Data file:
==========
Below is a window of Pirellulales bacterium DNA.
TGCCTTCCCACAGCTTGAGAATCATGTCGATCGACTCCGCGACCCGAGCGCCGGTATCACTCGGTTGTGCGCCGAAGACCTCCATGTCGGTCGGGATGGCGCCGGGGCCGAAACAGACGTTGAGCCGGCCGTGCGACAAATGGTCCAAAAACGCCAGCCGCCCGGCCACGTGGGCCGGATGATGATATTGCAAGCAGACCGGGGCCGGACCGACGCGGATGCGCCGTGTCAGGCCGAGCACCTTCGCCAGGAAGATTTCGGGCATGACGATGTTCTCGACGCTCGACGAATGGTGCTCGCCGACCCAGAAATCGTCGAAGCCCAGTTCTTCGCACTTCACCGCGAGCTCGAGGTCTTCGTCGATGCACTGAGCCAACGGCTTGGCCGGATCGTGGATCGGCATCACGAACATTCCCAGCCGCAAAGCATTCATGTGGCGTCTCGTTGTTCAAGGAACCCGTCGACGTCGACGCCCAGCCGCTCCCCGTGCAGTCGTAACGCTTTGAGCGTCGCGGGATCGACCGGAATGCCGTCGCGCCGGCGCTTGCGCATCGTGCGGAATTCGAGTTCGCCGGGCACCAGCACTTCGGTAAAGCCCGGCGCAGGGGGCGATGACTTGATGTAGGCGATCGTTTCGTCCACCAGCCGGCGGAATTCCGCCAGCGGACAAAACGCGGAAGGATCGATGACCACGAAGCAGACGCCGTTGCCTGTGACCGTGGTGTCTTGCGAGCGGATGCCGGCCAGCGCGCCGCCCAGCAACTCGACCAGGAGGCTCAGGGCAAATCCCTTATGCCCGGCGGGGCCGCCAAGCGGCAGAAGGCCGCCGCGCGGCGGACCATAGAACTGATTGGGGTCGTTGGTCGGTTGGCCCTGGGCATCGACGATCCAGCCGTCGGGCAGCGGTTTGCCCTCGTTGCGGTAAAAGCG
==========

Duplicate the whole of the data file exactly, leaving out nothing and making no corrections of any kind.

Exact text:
Below is a window of Pirellulales bacterium DNA.
TGCCTTCCCACAGCTTGAGAATCATGTCGATCGACTCCGCGACCCGAGCGCCGGTATCACTCGGTTGTGCGCCGAAGACCTCCATGTCGGTCGGGATGGCGCCGGGGCCGAAACAGACGTTGAGCCGGCCGTGCGACAAATGGTCCAAAAACGCCAGCCGCCCGGCCACGTGGGCCGGATGATGATATTGCAAGCAGACCGGGGCCGGACCGACGCGGATGCGCCGTGTCAGGCCGAGCACCTTCGCCAGGAAGATTTCGGGCATGACGATGTTCTCGACGCTCGACGAATGGTGCTCGCCGACCCAGAAATCGTCGAAGCCCAGTTCTTCGCACTTCACCGCGAGCTCGAGGTCTTCGTCGATGCACTGAGCCAACGGCTTGGCCGGATCGTGGATCGGCATCACGAACATTCCCAGCCGCAAAGCATTCATGTGGCGTCTCGTTGTTCAAGGAACCCGTCGACGTCGACGCCCAGCCGCTCCCCGTGCAGTCGTAACGCTTTGAGCGTCGCGGGATCGACCGGAATGCCGTCGCGCCGGCGCTTGCGCATCGTGCGGAATTCGAGTTCGCCGGGCACCAGCACTTCGGTAAAGCCCGGCGCAGGGGGCGATGACTTGATGTAGGCGATCGTTTCGTCCACCAGCCGGCGGAATTCCGCCAGCGGACAAAACGCGGAAGGATCGATGACCACGAAGCAGACGCCGTTGCCTGTGACCGTGGTGTCTTGCGAGCGGATGCCGGCCAGCGCGCCGCCCAGCAACTCGACCAGGAGGCTCAGGGCAAATCCCTTATGCCCGGCGGGGCCGCCAAGCGGCAGAAGGCCGCCGCGCGGCGGACCATAGAACTGATTGGGGTCGTTGGTCGGTTGGCCCTGGGCATCGACGATCCAGCCGTCGGGCAGCGGTTTGCCCTCGTTGCGGTAAAAGCG